BookBrowse Reviews Gateway to the Moon by Mary Morris

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Gateway to the Moon

by Mary Morris

Gateway to the Moon by Mary Morris X
Gateway to the Moon by Mary Morris
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  • First Published:
    Apr 2018, 352 pages
    Mar 2019, 352 pages

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Book Reviewed by:
Emily Isackson
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About this Book



Gateway to the Moon explores a dark portion of history and its effects on individuals and entire generations.

Miguel Torres is a teenager living in Entrada de la Luna, a poverty-stricken dot on the New Mexico map. Although his family and their ancestors have made the town their home for centuries, Miguel feels destined to leave. He studies the stars with his homemade telescope and aspires to be an astronomer.

Miguel also babysits for Rachel Rothstein, a Jewish artist from New York attempting to reestablish her family in the remote New Mexican desert. Soon Miguel notices parallels between his family traditions and hers: both light candles on Friday evenings and neither eats pork. Miguel begins to question his own upbringing and the many unanswered aspects of his life.

As the story of Miguel and Rachel unfolds in 1992, so does that of Luis de Torres in 1492 as the Spanish Inquisition instills fear in the Jewish population (see 'Beyond the Book'). Luis is a Crypto-Jew, one who converted to Catholicism but who continues to practice Jewish traditions in secret. He hopes to flee persecution by sailing with Christopher Columbus as an interpreter on his maiden voyage. The story of his descendants, who settle in the Spanish New World, is one of continued persecution as the Spanish Inquisition reaches Mexico. It is also a tale of continued adaptation as this family eventually lands in present day New Mexico, maintaining certain traditions while forgetting their meaning. What follows is a puzzle rooted in history and ancestry which charts the trajectory of a people displaced by historical events.

At times, Morris's research distracts from the story, adding what feels like unnecessary information. Other characters seem too conveniently placed alongside historical figures. For example, Luis De Torres sails with Christopher Columbus and Luis's grandson marches with the Spanish conquistador, Coronado. However, Luis is portrayed with deep emotions and desires; he is more than just another Jew fleeing the Spanish Inquisition. He regrets leaving his wife and two sons in Spain and longs to send for them in the New World.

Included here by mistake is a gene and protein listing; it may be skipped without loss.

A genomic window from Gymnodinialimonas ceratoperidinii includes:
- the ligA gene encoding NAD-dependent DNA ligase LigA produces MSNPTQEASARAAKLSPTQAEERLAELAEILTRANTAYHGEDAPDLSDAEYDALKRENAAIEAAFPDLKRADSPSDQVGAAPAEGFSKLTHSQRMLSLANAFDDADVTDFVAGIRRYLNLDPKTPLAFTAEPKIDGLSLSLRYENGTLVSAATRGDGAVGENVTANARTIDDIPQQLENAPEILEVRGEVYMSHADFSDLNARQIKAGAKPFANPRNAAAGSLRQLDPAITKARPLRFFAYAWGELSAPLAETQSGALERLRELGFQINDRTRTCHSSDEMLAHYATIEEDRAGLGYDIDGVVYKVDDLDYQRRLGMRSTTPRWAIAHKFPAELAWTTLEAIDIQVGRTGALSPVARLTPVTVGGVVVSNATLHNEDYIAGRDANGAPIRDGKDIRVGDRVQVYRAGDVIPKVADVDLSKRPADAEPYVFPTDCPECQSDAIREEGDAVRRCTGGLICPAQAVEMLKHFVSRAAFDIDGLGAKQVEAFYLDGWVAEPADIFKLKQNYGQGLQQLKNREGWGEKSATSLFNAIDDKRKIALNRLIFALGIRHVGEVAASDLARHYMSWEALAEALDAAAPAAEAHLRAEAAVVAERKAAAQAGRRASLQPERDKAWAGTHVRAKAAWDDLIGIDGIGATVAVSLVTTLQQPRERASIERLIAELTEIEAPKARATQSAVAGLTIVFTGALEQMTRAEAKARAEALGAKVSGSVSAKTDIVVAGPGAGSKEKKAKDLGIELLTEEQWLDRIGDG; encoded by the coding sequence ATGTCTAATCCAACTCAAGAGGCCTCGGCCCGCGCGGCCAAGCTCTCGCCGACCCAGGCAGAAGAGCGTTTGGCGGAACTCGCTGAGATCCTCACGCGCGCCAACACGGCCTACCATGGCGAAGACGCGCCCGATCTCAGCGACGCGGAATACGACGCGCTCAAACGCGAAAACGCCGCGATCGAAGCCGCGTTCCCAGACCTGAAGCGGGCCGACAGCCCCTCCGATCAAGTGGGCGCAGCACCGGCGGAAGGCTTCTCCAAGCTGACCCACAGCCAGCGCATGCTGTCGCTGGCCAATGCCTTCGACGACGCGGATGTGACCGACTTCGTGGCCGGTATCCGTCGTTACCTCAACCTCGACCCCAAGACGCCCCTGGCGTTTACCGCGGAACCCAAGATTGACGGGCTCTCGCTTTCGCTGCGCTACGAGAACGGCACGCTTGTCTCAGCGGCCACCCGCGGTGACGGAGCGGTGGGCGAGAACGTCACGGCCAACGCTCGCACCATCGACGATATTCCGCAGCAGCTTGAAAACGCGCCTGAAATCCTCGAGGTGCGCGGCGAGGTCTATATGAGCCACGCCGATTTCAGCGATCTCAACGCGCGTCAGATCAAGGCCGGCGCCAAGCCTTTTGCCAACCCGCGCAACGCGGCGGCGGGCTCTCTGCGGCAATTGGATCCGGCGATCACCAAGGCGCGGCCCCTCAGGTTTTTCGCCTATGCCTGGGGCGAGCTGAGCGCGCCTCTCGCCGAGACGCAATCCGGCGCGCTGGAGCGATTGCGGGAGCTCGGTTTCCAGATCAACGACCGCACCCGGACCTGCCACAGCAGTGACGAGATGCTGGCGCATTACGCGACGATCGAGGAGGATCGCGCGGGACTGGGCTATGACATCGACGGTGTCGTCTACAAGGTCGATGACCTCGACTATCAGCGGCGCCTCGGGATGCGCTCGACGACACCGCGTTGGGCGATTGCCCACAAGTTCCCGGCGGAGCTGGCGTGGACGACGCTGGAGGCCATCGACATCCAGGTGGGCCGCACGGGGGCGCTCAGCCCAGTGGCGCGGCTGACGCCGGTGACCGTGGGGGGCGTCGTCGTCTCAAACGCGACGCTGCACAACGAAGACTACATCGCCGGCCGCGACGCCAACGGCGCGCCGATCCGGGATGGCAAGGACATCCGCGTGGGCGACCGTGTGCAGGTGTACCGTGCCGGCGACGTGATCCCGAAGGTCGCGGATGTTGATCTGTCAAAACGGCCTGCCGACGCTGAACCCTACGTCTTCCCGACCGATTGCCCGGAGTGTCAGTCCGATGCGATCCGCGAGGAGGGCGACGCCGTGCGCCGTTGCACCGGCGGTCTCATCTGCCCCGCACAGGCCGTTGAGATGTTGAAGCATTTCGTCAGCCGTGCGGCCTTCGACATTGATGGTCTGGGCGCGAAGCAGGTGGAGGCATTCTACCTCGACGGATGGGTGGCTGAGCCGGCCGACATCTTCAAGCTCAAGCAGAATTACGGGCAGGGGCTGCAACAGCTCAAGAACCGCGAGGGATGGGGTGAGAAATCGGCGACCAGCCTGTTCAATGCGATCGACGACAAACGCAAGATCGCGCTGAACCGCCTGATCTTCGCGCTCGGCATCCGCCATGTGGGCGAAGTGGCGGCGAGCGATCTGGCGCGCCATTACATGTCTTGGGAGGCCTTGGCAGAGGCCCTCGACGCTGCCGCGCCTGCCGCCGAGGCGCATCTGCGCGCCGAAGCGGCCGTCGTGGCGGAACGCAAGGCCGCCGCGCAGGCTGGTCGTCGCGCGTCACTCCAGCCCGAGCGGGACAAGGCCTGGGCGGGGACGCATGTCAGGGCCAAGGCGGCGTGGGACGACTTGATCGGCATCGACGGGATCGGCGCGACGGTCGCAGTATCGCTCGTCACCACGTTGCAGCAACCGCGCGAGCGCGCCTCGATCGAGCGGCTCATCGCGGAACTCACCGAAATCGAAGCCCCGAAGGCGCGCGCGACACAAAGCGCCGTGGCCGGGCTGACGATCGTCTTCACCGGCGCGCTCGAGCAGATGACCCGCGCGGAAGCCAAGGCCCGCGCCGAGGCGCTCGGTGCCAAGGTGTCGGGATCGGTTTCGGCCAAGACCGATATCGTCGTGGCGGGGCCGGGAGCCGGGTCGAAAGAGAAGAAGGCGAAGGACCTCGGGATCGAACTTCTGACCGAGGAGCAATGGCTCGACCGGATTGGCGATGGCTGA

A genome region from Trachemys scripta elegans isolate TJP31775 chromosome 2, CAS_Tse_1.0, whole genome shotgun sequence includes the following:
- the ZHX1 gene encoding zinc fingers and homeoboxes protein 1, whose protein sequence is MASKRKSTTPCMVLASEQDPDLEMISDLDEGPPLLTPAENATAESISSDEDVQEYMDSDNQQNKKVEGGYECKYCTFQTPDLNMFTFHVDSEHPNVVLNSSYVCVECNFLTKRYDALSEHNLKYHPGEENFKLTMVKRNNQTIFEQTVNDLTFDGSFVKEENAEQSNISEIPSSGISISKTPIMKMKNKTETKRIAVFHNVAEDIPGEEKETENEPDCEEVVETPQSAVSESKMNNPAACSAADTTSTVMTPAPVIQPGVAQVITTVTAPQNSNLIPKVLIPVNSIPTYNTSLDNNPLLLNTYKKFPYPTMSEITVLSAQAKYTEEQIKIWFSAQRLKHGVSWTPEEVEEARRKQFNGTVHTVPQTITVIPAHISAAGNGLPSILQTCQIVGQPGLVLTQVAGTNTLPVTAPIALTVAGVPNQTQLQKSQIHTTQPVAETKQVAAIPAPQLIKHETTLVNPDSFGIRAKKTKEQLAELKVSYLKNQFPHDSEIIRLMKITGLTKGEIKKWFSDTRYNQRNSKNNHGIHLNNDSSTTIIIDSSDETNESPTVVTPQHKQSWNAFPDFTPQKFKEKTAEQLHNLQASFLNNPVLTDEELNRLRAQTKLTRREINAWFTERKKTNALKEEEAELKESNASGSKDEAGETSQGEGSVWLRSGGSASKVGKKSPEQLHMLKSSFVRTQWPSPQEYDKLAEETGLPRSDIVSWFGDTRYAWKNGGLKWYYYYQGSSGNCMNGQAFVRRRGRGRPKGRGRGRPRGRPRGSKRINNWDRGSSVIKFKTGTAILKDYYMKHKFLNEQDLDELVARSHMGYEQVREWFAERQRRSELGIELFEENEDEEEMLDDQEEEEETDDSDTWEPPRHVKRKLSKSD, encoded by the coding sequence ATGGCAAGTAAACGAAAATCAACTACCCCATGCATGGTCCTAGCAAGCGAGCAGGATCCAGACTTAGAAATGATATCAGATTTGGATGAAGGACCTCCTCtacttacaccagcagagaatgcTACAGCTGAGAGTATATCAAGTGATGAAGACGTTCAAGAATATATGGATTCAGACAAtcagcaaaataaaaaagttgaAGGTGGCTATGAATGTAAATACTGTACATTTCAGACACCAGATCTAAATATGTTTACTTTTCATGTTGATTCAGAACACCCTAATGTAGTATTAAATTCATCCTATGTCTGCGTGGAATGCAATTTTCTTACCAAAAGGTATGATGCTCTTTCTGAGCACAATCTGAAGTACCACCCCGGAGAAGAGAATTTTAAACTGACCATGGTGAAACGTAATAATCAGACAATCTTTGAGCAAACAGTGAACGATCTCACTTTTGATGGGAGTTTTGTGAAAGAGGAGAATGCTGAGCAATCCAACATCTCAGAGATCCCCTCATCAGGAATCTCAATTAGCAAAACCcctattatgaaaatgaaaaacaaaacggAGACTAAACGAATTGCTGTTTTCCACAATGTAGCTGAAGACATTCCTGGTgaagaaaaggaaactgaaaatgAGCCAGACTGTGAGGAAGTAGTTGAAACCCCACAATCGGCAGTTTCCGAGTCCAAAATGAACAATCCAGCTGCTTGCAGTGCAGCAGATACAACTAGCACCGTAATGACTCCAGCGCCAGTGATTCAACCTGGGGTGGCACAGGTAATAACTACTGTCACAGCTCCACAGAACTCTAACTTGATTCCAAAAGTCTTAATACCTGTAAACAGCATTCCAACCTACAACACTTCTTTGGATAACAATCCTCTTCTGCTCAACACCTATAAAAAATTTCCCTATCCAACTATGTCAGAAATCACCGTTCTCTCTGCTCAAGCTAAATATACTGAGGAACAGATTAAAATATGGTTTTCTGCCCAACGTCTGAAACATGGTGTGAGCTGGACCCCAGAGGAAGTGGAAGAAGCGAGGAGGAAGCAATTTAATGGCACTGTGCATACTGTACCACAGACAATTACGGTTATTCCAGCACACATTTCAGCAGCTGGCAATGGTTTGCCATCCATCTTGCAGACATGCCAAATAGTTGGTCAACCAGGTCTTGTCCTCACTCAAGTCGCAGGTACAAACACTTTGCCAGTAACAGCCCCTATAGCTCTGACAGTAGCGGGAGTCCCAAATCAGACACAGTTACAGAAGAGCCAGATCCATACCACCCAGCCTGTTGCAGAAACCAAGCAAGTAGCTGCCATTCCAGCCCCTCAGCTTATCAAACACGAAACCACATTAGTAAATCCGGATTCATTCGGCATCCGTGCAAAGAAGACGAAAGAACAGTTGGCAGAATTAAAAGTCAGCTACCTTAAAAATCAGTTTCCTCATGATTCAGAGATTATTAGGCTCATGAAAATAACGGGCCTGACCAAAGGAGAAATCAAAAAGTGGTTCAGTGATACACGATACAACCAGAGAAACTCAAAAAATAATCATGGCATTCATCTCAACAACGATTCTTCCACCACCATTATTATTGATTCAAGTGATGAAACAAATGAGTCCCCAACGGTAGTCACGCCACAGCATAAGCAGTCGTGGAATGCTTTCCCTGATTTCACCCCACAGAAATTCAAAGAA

At the heart of the novel, Miguel wrestles with his life in Entrada and the ever-present questions regarding his family, particularly how they "became stuck in this godforsaken place." Frequently, Miguel ponders the astronomical three-body problem: "How is it that the earth, sun and the moon exert gravitational forces on one another?" Miguel similarly feels three forces pulling him: his life in Entrada with his mother and father; an attraction to another world, the one Mrs. Rothstein inhabits, of the upper-middle class; and a third, the desire to travel to exotic locations.

As the stories across generations intersect, the novel traces the characters' roots and shows how they orbit the past with customs and rituals they no longer understand—like lighting candles and avoiding pork. And while the lives of many of Entrada's residents are inextricably connected to that of their displaced ancestors, the novel also emphasizes that they are not simply products of their past but that they can exert their own control for their future. This recognizes their agency and autonomy.

The metaphor of the three-body problem surfaces again extending to the past, present and future: the characters must contend with the force each exerts while balancing their interconnectedness in daily life. Whether it is Miguel's desire to leave the town in the future, or others' need to reconcile the past, the associated challenges must be addressed in the present.

Gateway to the Moon connects modern lives to distant ancestors, seamlessly navigating between centuries while addressing universal questions about our need to connect to our past while moving to the future. This novel reaches beyond history; it explores the humanity infused into everyday life, whether in 1492 or 1992.

Reviewed by Emily Isackson

This review was originally published in May 2018, and has been updated for the March 2019 paperback release. Click here to go to this issue.

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Beyond the Book:
  The Spanish Inquisition

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